US 6950374 B2
A timekeeping and magnifying device is disclosed. The device includes a watch and a magnifying lens pivotally connected to the watch. The lens may be pivoted away from the face of the watch to magnify objects other than the face of the watch. In one embodiment of the invention, the device includes spring structure which is adapted to bias the lens away from the face, and a fastener which selectively retains the lens adjacent the face of the watch until disengaged, at which point the spring structure automatically pivots the lens away from the face of the watch. In a variation of this embodiment, the fastener is actuated by a push-button mechanism. The device may further include a light that is actuated when the lens is pivoted away from the face of the watch, such as by the spring structure.
1. A timekeeping and magnifying device, comprising:
a watch having a face and a housing adjacent the face, wherein the housing includes generally opposed end regions;
a band coupled to the generally opposed end regions of the housing and adapted to retain the device on a user's wrist;
a magnifying lens coupled to the watch;
a hinge pivotally connecting the magnifying lens and the watch and adapted to enable pivotal movement of the lens away from the face of the watch; and
a light having a power source, a light source oriented to illuminate an area external the watch, and a wiring system connecting the power source to the light source, wherein the wiring system includes a normally open switch that may be selectively closed to complete an electrical circuit between the power source and the light source, and thereby actuate the light.
2. The timekeeping and magnifying device of
3. A timekeeping and magnifying device of
4. The timekeeping and magnifying device of
5. The timekeeping and magnifying device of
6. The timekeeping and magnifying device of
7. The timekeeping and magnifying device of
8. The timekeeping and magnifying device of
9. The timekeeping and magnifying device of
10. A timekeeping and magnifying device, comprising:
a watch having a face;
a magnifying lens positioned adjacent the face;
means for connecting the magnifying lens with the watch and selectively allowing the lens to be moved away from the watch so that a user may use the magnifying lens to magnify objects other than the face of the watch; and
means for illuminating objects viewed through the magnifying lens.
11. The timekeeping and magnifying device of
This application is a continuation patent application claiming priority to U.S. patent application Ser. No. 09/139,211, which was filed on Aug. 24, 1998, issued on Nov. 12, 2002 as U.S. Pat. No. 6,480,441, and which is a continuation-in-part of U.S. patent application Ser. No. 09/002,802, which was filed Jan. 5, 1998, issued on Mar. 16, 1999 as U.S. Pat. No. 5,883,860, and which is a continuation of U.S. patent application Ser. No. 08/519,294, which was filed Aug. 24, 1995 and issued on Jan. 6, 1998 as U.S. Pat. No. 5,706,255. The complete disclosures of the above-identified patents are hereby incorporated by reference for all purposes.
This invention relates to timekeeping and magnifying devices. More particularly, it relates to a device containing a watch and a pivotally attached magnifying lens.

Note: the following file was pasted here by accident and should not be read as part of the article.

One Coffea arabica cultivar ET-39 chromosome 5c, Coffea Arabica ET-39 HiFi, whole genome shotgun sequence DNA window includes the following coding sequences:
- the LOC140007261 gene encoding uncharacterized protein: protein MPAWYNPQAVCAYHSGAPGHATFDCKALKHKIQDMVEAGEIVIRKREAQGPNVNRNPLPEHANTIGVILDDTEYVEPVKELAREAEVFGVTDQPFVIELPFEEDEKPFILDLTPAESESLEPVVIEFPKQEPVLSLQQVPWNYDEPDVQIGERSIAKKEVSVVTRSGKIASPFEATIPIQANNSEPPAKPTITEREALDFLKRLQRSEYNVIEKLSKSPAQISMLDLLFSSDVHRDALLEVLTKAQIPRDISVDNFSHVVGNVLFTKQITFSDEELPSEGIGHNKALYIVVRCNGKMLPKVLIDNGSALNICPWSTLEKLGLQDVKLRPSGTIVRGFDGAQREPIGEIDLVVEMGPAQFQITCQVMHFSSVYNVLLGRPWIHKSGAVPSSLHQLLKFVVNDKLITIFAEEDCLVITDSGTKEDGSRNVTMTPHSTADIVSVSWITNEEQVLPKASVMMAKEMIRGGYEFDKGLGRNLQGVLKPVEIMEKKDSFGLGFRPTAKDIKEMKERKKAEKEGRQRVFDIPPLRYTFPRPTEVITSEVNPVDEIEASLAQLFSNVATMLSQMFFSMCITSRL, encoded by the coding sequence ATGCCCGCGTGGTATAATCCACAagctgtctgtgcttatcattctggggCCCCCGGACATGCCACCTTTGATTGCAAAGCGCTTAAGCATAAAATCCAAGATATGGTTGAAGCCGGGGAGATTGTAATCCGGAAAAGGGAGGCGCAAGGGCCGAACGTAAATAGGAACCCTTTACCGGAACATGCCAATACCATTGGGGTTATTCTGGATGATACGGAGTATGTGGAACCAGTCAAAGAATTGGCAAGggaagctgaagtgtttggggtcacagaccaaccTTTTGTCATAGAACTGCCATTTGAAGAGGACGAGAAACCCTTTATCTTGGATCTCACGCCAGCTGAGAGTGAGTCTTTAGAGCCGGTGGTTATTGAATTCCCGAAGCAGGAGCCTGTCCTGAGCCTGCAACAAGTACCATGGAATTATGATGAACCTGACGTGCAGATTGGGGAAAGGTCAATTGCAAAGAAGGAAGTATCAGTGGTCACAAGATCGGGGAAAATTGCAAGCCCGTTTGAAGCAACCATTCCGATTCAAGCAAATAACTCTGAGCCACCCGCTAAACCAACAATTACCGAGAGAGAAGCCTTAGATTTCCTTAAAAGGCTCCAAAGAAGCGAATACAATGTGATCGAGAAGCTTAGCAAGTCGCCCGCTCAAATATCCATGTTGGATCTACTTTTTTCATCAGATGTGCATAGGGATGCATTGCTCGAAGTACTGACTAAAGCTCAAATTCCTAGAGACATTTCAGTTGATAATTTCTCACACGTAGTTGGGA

A watch is used for keeping time and generally includes a face and at least one digital and/or analog timekeeping structure. Other features which may be contained in a watch are a date-keeping mechanism, a stop watch, an alarm, a light, etc. A watch typically includes a band so that it can be worn on a user's wrist. Alternatively, a watch may be carried in a user's pocket or elsewhere.
A magnifying lens is used to enlarge the image of an object. People with poor eyesight often use a magnifying lens to see small objects or to read small print, such as newspaper text, prices, menu items, etc. Also, magnifying lenses often are used to inspect small objects, regardless of the user's eyesight. Children especially like to use magnifying lenses as educational devices for examining objects, such as rocks, insects, etc. People with poor vision often need both a watch and a magnifying lens. Additionally, people with poor vision often do not have a magnifying lens with them when they need to enlarge the image of an object so that it may be clearly seen. Therefore, the present invention is a timekeeping and magnifying device which combines both a watch and a magnifying lens.
The invented timekeeping and magnifying device includes a watch with a face and a magnifying lens. The magnifying lens is positioned adjacent the face of the watch. A hinge connects the magnifying lens with the watch and allows the magnifying lens to pivot away from the face so that a user may use the magnifying lens to magnify objects other than the face of the watch. In one embodiment of the invention, the device includes a spring structure which is adapted to bias the lens away from the face, and a fastener which selectively retains the lens adjacent the face of the watch until disengaged, at which point the spring structure automatically pivots the lens away from the face of the watch. In a variation of this embodiment, the fastener is actuated by a push-button mechanism. The device may further include a light that is actuated when the lens is pivoted away from the face of the watch, such as by the spring structure.
Various other features of the present invention will become fully apparent as the detailed description which follows is read with reference to the drawings briefly described below.
Referring now to the drawings,
As shown in